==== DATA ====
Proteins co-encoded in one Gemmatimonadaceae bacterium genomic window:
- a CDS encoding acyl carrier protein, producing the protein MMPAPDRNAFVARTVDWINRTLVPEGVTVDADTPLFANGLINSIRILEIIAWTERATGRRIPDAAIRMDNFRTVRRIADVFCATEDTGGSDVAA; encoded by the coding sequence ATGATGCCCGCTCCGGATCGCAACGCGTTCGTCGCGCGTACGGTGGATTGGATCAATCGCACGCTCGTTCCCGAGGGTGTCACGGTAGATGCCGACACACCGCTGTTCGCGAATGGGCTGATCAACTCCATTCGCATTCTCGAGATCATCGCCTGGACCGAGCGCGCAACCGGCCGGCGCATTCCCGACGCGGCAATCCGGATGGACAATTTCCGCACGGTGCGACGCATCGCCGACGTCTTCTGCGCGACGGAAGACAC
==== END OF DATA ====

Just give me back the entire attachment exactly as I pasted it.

Proteins co-encoded in one Gemmatimonadaceae bacterium genomic window:
- a CDS encoding acyl carrier protein, producing the protein MMPAPDRNAFVARTVDWINRTLVPEGVTVDADTPLFANGLINSIRILEIIAWTERATGRRIPDAAIRMDNFRTVRRIADVFCATEDTGGSDVAA; encoded by the coding sequence ATGATGCCCGCTCCGGATCGCAACGCGTTCGTCGCGCGTACGGTGGATTGGATCAATCGCACGCTCGTTCCCGAGGGTGTCACGGTAGATGCCGACACACCGCTGTTCGCGAATGGGCTGATCAACTCCATTCGCATTCTCGAGATCATCGCCTGGACCGAGCGCGCAACCGGCCGGCGCATTCCCGACGCGGCAATCCGGATGGACAATTTCCGCACGGTGCGACGCATCGCCGACGTCTTCTGCGCGACGGAAGACAC